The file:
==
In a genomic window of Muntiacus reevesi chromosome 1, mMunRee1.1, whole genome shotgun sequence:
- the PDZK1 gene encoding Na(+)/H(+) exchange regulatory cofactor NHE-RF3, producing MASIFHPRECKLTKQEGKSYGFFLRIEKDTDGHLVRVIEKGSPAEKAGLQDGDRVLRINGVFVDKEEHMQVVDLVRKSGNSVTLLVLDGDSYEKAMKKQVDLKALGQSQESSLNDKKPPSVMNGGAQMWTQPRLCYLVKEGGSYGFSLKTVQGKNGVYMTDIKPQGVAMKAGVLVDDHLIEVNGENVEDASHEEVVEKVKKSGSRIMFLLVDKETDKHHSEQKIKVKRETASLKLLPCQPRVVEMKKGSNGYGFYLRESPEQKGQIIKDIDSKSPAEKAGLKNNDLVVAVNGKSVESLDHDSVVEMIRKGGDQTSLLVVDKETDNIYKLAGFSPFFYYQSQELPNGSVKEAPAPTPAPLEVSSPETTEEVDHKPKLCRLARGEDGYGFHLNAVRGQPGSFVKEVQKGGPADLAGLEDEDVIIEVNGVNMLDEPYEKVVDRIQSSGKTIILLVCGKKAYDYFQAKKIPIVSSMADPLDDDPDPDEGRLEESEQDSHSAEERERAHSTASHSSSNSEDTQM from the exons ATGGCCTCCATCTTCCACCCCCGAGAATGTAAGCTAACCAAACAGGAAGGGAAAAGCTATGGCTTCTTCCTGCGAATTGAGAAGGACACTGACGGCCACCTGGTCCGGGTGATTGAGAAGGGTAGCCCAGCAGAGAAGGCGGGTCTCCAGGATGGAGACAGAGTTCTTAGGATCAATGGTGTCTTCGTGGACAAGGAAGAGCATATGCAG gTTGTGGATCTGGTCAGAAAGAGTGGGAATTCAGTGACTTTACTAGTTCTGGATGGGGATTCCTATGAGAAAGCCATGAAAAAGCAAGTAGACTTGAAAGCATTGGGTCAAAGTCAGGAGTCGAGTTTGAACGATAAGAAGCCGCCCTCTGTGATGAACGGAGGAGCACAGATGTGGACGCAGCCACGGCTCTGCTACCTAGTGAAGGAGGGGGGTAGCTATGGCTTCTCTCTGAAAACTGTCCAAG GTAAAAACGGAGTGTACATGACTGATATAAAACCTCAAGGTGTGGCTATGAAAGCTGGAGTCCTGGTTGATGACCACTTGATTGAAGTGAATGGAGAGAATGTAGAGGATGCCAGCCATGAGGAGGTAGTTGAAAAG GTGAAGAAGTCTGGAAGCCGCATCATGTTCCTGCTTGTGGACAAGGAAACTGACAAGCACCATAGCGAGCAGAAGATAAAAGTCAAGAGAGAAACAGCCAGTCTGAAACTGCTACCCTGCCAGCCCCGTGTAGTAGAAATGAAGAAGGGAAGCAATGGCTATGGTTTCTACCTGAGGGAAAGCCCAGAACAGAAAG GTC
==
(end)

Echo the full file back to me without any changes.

In a genomic window of Muntiacus reevesi chromosome 1, mMunRee1.1, whole genome shotgun sequence:
- the PDZK1 gene encoding Na(+)/H(+) exchange regulatory cofactor NHE-RF3, producing MASIFHPRECKLTKQEGKSYGFFLRIEKDTDGHLVRVIEKGSPAEKAGLQDGDRVLRINGVFVDKEEHMQVVDLVRKSGNSVTLLVLDGDSYEKAMKKQVDLKALGQSQESSLNDKKPPSVMNGGAQMWTQPRLCYLVKEGGSYGFSLKTVQGKNGVYMTDIKPQGVAMKAGVLVDDHLIEVNGENVEDASHEEVVEKVKKSGSRIMFLLVDKETDKHHSEQKIKVKRETASLKLLPCQPRVVEMKKGSNGYGFYLRESPEQKGQIIKDIDSKSPAEKAGLKNNDLVVAVNGKSVESLDHDSVVEMIRKGGDQTSLLVVDKETDNIYKLAGFSPFFYYQSQELPNGSVKEAPAPTPAPLEVSSPETTEEVDHKPKLCRLARGEDGYGFHLNAVRGQPGSFVKEVQKGGPADLAGLEDEDVIIEVNGVNMLDEPYEKVVDRIQSSGKTIILLVCGKKAYDYFQAKKIPIVSSMADPLDDDPDPDEGRLEESEQDSHSAEERERAHSTASHSSSNSEDTQM from the exons ATGGCCTCCATCTTCCACCCCCGAGAATGTAAGCTAACCAAACAGGAAGGGAAAAGCTATGGCTTCTTCCTGCGAATTGAGAAGGACACTGACGGCCACCTGGTCCGGGTGATTGAGAAGGGTAGCCCAGCAGAGAAGGCGGGTCTCCAGGATGGAGACAGAGTTCTTAGGATCAATGGTGTCTTCGTGGACAAGGAAGAGCATATGCAG gTTGTGGATCTGGTCAGAAAGAGTGGGAATTCAGTGACTTTACTAGTTCTGGATGGGGATTCCTATGAGAAAGCCATGAAAAAGCAAGTAGACTTGAAAGCATTGGGTCAAAGTCAGGAGTCGAGTTTGAACGATAAGAAGCCGCCCTCTGTGATGAACGGAGGAGCACAGATGTGGACGCAGCCACGGCTCTGCTACCTAGTGAAGGAGGGGGGTAGCTATGGCTTCTCTCTGAAAACTGTCCAAG GTAAAAACGGAGTGTACATGACTGATATAAAACCTCAAGGTGTGGCTATGAAAGCTGGAGTCCTGGTTGATGACCACTTGATTGAAGTGAATGGAGAGAATGTAGAGGATGCCAGCCATGAGGAGGTAGTTGAAAAG GTGAAGAAGTCTGGAAGCCGCATCATGTTCCTGCTTGTGGACAAGGAAACTGACAAGCACCATAGCGAGCAGAAGATAAAAGTCAAGAGAGAAACAGCCAGTCTGAAACTGCTACCCTGCCAGCCCCGTGTAGTAGAAATGAAGAAGGGAAGCAATGGCTATGGTTTCTACCTGAGGGAAAGCCCAGAACAGAAAG GTC